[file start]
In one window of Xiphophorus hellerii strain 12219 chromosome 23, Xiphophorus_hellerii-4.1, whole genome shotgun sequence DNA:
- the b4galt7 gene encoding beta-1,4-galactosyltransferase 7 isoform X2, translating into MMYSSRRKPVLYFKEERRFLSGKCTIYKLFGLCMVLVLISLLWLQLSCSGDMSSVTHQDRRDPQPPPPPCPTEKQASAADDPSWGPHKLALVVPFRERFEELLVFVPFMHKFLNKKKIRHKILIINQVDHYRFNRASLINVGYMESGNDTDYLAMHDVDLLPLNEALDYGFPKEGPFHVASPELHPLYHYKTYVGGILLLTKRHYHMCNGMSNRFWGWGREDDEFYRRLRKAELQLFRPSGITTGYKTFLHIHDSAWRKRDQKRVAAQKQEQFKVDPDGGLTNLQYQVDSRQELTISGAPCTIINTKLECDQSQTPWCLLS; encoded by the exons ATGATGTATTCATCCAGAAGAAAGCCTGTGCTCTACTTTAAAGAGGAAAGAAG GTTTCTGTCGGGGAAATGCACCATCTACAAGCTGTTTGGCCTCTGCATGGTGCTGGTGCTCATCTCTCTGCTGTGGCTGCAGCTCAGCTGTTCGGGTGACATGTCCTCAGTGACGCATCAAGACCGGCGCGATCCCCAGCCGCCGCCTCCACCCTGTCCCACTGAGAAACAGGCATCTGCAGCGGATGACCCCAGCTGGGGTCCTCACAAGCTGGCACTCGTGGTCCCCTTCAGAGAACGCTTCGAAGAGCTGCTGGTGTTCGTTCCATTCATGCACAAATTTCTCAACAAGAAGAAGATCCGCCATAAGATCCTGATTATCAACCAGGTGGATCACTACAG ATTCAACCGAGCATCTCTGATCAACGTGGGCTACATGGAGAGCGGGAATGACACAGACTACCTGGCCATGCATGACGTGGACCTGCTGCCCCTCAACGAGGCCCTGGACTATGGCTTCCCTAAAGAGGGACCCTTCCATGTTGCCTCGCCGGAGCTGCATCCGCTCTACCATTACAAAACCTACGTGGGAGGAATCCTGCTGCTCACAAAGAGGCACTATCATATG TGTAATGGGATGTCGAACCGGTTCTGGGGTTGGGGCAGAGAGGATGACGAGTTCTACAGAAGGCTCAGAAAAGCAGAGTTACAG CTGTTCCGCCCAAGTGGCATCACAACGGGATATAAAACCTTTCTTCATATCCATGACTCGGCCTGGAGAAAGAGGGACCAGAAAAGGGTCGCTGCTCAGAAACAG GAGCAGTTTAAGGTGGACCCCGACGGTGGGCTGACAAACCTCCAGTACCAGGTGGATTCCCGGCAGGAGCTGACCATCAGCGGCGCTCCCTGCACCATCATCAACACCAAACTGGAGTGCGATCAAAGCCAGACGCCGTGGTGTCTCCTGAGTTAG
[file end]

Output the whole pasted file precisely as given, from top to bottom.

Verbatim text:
In one window of Xiphophorus hellerii strain 12219 chromosome 23, Xiphophorus_hellerii-4.1, whole genome shotgun sequence DNA:
- the b4galt7 gene encoding beta-1,4-galactosyltransferase 7 isoform X2, translating into MMYSSRRKPVLYFKEERRFLSGKCTIYKLFGLCMVLVLISLLWLQLSCSGDMSSVTHQDRRDPQPPPPPCPTEKQASAADDPSWGPHKLALVVPFRERFEELLVFVPFMHKFLNKKKIRHKILIINQVDHYRFNRASLINVGYMESGNDTDYLAMHDVDLLPLNEALDYGFPKEGPFHVASPELHPLYHYKTYVGGILLLTKRHYHMCNGMSNRFWGWGREDDEFYRRLRKAELQLFRPSGITTGYKTFLHIHDSAWRKRDQKRVAAQKQEQFKVDPDGGLTNLQYQVDSRQELTISGAPCTIINTKLECDQSQTPWCLLS; encoded by the exons ATGATGTATTCATCCAGAAGAAAGCCTGTGCTCTACTTTAAAGAGGAAAGAAG GTTTCTGTCGGGGAAATGCACCATCTACAAGCTGTTTGGCCTCTGCATGGTGCTGGTGCTCATCTCTCTGCTGTGGCTGCAGCTCAGCTGTTCGGGTGACATGTCCTCAGTGACGCATCAAGACCGGCGCGATCCCCAGCCGCCGCCTCCACCCTGTCCCACTGAGAAACAGGCATCTGCAGCGGATGACCCCAGCTGGGGTCCTCACAAGCTGGCACTCGTGGTCCCCTTCAGAGAACGCTTCGAAGAGCTGCTGGTGTTCGTTCCATTCATGCACAAATTTCTCAACAAGAAGAAGATCCGCCATAAGATCCTGATTATCAACCAGGTGGATCACTACAG ATTCAACCGAGCATCTCTGATCAACGTGGGCTACATGGAGAGCGGGAATGACACAGACTACCTGGCCATGCATGACGTGGACCTGCTGCCCCTCAACGAGGCCCTGGACTATGGCTTCCCTAAAGAGGGACCCTTCCATGTTGCCTCGCCGGAGCTGCATCCGCTCTACCATTACAAAACCTACGTGGGAGGAATCCTGCTGCTCACAAAGAGGCACTATCATATG TGTAATGGGATGTCGAACCGGTTCTGGGGTTGGGGCAGAGAGGATGACGAGTTCTACAGAAGGCTCAGAAAAGCAGAGTTACAG CTGTTCCGCCCAAGTGGCATCACAACGGGATATAAAACCTTTCTTCATATCCATGACTCGGCCTGGAGAAAGAGGGACCAGAAAAGGGTCGCTGCTCAGAAACAG GAGCAGTTTAAGGTGGACCCCGACGGTGGGCTGACAAACCTCCAGTACCAGGTGGATTCCCGGCAGGAGCTGACCATCAGCGGCGCTCCCTGCACCATCATCAACACCAAACTGGAGTGCGATCAAAGCCAGACGCCGTGGTGTCTCCTGAGTTAG